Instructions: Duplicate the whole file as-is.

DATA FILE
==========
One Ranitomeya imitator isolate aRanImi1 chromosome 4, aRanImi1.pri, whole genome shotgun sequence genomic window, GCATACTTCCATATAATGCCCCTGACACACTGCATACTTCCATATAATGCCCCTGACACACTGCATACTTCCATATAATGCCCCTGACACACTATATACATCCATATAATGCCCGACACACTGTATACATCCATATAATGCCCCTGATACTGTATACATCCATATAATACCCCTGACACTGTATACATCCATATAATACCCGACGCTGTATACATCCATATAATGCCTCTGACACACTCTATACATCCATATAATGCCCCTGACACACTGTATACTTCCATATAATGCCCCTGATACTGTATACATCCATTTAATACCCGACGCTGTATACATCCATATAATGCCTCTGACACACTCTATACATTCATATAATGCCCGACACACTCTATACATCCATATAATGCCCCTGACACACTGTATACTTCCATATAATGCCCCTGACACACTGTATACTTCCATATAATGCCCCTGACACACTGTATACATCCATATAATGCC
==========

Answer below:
One Ranitomeya imitator isolate aRanImi1 chromosome 4, aRanImi1.pri, whole genome shotgun sequence genomic window, GCATACTTCCATATAATGCCCCTGACACACTGCATACTTCCATATAATGCCCCTGACACACTGCATACTTCCATATAATGCCCCTGACACACTATATACATCCATATAATGCCCGACACACTGTATACATCCATATAATGCCCCTGATACTGTATACATCCATATAATACCCCTGACACTGTATACATCCATATAATACCCGACGCTGTATACATCCATATAATGCCTCTGACACACTCTATACATCCATATAATGCCCCTGACACACTGTATACTTCCATATAATGCCCCTGATACTGTATACATCCATTTAATACCCGACGCTGTATACATCCATATAATGCCTCTGACACACTCTATACATTCATATAATGCCCGACACACTCTATACATCCATATAATGCCCCTGACACACTGTATACTTCCATATAATGCCCCTGACACACTGTATACTTCCATATAATGCCCCTGACACACTGTATACATCCATATAATGCC